This is accomplished through the means of teacher observation during recitation and conversational protocols, the marking of workbooks and writing books, and periodic tests. Students are given grades at the end of each of three terms. Students are not given State Exams until Middle School.

While students performance on assessments is considered in curriculum planning, decisions about content and pacing are made through consensus when teachers sit together prior to the beginning of the school year.

Conclusions Limitations of the study The present study has certain limitations that need to be taken into account. Certainly, a limitation of this study includes external validity, or the generalizability of the study to other contexts, since it was conducted in just one school. While the school enrolled over a thousand students, unquestionably, this is a small population of students.

Another factor that limits the generalizability of this study is the interaction between instruction and culture. While the researchers did not make any attempt to compare similarities and differences of the school to schools in other places of the world, it is recognized that the culture influences transferability.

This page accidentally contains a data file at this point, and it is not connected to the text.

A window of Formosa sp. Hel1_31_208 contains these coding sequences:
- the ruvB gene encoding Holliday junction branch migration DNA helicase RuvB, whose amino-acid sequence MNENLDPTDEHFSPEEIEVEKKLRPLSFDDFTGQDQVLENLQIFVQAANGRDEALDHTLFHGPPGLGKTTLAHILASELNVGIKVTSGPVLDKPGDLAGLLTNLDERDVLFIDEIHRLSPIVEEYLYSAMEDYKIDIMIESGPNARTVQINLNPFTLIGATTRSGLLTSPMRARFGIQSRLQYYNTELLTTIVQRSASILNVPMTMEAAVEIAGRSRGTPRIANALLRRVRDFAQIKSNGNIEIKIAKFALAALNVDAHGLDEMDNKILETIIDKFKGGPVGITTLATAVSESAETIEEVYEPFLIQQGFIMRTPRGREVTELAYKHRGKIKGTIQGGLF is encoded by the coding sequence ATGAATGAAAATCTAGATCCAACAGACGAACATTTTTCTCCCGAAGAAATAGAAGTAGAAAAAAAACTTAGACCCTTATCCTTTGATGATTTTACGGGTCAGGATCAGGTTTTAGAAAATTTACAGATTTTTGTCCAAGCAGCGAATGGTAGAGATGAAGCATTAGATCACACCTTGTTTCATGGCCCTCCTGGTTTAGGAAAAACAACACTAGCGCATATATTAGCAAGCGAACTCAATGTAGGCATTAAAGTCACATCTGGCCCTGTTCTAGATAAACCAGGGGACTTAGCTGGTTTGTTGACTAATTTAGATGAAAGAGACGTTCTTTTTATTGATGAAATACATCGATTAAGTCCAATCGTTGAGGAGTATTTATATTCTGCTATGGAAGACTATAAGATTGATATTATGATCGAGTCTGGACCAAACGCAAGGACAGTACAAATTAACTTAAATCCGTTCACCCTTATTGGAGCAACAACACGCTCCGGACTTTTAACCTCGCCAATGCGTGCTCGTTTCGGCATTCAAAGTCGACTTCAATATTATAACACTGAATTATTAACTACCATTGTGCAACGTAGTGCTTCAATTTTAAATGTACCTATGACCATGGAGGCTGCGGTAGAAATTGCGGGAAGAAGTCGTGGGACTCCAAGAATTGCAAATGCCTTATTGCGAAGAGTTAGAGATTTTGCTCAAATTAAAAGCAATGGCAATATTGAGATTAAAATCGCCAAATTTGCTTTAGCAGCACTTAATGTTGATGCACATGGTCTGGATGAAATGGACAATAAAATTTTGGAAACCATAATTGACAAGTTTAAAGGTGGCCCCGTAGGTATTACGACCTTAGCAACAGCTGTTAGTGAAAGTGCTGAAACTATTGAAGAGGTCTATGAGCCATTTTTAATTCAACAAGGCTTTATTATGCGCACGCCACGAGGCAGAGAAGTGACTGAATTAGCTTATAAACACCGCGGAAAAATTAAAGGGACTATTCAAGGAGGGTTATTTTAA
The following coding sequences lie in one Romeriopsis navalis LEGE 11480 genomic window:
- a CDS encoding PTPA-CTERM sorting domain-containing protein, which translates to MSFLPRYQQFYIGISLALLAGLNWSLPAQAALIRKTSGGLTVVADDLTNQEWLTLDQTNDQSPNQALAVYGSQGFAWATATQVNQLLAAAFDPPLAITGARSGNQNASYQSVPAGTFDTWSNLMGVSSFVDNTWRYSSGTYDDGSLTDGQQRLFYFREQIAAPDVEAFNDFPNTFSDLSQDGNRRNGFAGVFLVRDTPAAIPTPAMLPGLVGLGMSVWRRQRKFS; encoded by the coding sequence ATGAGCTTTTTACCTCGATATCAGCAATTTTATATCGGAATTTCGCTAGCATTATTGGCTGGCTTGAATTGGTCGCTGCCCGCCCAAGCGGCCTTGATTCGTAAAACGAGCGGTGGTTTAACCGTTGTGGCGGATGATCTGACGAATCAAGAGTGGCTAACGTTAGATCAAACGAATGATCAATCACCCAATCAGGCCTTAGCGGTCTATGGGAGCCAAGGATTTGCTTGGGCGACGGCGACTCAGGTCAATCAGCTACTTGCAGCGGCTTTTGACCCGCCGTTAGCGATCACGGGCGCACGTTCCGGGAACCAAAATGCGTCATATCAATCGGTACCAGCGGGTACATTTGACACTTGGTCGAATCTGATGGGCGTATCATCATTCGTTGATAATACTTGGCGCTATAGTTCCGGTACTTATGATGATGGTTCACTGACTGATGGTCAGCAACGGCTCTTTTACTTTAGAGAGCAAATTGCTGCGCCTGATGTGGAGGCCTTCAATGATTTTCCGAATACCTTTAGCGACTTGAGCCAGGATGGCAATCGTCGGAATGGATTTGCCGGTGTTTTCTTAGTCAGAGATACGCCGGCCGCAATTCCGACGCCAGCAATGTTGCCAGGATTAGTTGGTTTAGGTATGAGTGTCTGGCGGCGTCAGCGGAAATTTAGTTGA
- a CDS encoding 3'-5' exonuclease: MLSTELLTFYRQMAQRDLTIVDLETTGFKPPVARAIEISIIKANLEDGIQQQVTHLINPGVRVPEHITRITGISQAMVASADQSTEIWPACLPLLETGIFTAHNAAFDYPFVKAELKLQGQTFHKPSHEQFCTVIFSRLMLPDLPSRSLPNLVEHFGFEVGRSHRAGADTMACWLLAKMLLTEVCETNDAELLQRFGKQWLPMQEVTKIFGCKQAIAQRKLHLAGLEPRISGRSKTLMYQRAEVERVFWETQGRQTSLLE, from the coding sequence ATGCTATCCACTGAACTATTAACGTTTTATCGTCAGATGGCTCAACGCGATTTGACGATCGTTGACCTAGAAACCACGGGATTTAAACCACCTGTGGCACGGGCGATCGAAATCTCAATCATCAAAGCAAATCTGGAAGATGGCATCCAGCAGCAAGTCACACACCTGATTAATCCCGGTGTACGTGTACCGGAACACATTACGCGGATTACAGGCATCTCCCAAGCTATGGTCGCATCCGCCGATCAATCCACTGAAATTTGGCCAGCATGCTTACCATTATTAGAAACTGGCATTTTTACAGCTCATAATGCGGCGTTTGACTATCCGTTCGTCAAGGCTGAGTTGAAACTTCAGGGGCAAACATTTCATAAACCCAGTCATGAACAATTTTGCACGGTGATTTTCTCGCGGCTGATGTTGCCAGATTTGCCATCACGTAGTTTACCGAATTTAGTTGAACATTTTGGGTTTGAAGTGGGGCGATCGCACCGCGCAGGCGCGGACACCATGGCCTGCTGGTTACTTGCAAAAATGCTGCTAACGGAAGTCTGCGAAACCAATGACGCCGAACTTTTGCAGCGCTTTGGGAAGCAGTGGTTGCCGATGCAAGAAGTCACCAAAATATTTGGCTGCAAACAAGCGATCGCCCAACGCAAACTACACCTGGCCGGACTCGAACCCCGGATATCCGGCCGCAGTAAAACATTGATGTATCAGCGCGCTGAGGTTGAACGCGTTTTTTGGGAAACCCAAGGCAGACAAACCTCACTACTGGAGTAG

Future research needs Relatively little research has been conducted that examines the teaching practices of elementary teachers providing instruction in English in India or other countries where English is the official language, but not necessarily the first language of the majority.

This study does reveal some promising practices but more research is needed. Peregoy and Boyle point out that it is critical that research address reading acquisition and instruction for English language learners, not just reading instruction with students that already read connected text.